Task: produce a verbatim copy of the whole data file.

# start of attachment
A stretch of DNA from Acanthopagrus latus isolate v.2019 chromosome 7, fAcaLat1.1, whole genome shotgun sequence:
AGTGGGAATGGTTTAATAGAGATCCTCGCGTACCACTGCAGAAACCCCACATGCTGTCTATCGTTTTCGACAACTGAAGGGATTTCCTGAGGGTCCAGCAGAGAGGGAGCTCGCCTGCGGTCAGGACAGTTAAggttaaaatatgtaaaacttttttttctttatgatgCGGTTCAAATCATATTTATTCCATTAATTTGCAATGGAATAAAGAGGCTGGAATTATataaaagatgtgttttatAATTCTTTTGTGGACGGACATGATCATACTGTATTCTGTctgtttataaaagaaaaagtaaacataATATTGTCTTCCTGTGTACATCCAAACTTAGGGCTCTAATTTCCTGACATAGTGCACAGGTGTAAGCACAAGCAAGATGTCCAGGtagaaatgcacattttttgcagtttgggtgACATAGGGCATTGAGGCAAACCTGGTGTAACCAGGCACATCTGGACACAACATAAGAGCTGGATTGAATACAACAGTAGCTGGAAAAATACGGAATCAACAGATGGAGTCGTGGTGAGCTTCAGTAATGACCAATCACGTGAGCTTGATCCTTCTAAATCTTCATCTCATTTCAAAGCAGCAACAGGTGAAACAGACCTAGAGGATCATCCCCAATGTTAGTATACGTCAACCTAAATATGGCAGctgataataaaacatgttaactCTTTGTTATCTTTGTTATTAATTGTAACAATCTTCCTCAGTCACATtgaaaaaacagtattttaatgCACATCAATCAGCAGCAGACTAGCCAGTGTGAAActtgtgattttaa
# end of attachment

A stretch of DNA from Acanthopagrus latus isolate v.2019 chromosome 7, fAcaLat1.1, whole genome shotgun sequence:
AGTGGGAATGGTTTAATAGAGATCCTCGCGTACCACTGCAGAAACCCCACATGCTGTCTATCGTTTTCGACAACTGAAGGGATTTCCTGAGGGTCCAGCAGAGAGGGAGCTCGCCTGCGGTCAGGACAGTTAAggttaaaatatgtaaaacttttttttctttatgatgCGGTTCAAATCATATTTATTCCATTAATTTGCAATGGAATAAAGAGGCTGGAATTATataaaagatgtgttttatAATTCTTTTGTGGACGGACATGATCATACTGTATTCTGTctgtttataaaagaaaaagtaaacataATATTGTCTTCCTGTGTACATCCAAACTTAGGGCTCTAATTTCCTGACATAGTGCACAGGTGTAAGCACAAGCAAGATGTCCAGGtagaaatgcacattttttgcagtttgggtgACATAGGGCATTGAGGCAAACCTGGTGTAACCAGGCACATCTGGACACAACATAAGAGCTGGATTGAATACAACAGTAGCTGGAAAAATACGGAATCAACAGATGGAGTCGTGGTGAGCTTCAGTAATGACCAATCACGTGAGCTTGATCCTTCTAAATCTTCATCTCATTTCAAAGCAGCAACAGGTGAAACAGACCTAGAGGATCATCCCCAATGTTAGTATACGTCAACCTAAATATGGCAGctgataataaaacatgttaactCTTTGTTATCTTTGTTATTAATTGTAACAATCTTCCTCAGTCACATtgaaaaaacagtattttaatgCACATCAATCAGCAGCAGACTAGCCAGTGTGAAActtgtgattttaa